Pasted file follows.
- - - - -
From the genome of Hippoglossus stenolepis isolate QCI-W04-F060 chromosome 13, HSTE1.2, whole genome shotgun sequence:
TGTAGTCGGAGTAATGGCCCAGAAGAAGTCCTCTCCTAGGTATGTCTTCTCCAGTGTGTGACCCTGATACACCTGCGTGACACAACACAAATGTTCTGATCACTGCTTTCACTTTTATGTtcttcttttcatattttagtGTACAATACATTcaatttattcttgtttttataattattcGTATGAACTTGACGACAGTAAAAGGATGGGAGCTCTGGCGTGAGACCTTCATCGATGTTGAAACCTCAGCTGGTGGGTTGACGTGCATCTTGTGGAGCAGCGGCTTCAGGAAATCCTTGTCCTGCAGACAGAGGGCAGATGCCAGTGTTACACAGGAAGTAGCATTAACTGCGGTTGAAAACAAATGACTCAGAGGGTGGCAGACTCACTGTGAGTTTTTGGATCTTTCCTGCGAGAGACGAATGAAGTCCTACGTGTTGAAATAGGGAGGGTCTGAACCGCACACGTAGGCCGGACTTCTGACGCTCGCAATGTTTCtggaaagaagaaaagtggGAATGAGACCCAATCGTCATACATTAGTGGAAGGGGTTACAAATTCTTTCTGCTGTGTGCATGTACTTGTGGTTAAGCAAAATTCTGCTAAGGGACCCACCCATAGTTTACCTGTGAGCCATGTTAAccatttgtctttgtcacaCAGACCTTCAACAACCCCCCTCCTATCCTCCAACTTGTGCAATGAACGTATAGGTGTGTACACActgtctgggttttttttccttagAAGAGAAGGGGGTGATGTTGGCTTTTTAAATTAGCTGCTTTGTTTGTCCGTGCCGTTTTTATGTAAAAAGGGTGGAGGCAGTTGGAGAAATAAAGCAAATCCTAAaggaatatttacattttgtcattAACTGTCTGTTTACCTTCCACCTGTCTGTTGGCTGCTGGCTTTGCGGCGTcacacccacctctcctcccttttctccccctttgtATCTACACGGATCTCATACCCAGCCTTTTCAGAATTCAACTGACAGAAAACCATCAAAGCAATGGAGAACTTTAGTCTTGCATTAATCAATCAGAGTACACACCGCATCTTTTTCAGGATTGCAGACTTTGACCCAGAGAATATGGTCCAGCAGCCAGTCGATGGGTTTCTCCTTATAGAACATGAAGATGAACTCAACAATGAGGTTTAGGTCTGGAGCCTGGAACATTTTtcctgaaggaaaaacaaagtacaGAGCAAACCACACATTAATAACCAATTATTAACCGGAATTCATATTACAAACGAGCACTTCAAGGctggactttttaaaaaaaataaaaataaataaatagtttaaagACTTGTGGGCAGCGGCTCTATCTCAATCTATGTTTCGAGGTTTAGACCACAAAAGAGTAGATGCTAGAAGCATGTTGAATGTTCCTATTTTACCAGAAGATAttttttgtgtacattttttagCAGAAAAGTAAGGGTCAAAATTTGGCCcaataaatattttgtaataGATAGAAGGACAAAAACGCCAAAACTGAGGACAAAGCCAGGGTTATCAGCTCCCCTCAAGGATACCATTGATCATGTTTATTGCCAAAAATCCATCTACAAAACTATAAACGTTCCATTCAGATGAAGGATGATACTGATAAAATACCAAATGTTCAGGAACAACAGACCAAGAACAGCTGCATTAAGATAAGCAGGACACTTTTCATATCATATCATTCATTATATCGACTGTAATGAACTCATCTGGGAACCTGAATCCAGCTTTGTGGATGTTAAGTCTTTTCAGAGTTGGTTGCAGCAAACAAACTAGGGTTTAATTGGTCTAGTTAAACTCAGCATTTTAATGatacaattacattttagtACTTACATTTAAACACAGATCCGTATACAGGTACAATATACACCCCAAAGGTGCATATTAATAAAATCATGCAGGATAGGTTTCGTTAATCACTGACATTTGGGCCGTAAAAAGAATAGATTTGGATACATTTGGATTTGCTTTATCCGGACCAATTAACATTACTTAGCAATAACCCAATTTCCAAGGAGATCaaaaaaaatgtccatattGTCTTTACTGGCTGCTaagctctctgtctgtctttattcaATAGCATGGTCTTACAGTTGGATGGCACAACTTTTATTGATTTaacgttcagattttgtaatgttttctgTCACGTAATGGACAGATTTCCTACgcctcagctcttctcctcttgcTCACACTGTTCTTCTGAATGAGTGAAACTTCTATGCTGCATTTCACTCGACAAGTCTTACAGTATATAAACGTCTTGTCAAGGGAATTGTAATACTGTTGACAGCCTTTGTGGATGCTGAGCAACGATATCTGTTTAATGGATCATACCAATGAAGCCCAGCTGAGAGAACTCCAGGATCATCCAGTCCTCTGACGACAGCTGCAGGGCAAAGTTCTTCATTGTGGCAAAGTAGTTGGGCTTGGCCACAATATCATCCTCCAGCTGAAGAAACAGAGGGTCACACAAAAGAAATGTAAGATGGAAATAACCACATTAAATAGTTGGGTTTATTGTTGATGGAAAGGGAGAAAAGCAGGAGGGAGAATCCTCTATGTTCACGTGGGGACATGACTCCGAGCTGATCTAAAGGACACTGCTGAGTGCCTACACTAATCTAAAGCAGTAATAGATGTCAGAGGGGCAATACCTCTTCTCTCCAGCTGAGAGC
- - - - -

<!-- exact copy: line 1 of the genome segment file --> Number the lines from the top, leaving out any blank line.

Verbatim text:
From the genome of Hippoglossus stenolepis isolate QCI-W04-F060 chromosome 13, HSTE1.2, whole genome shotgun sequence: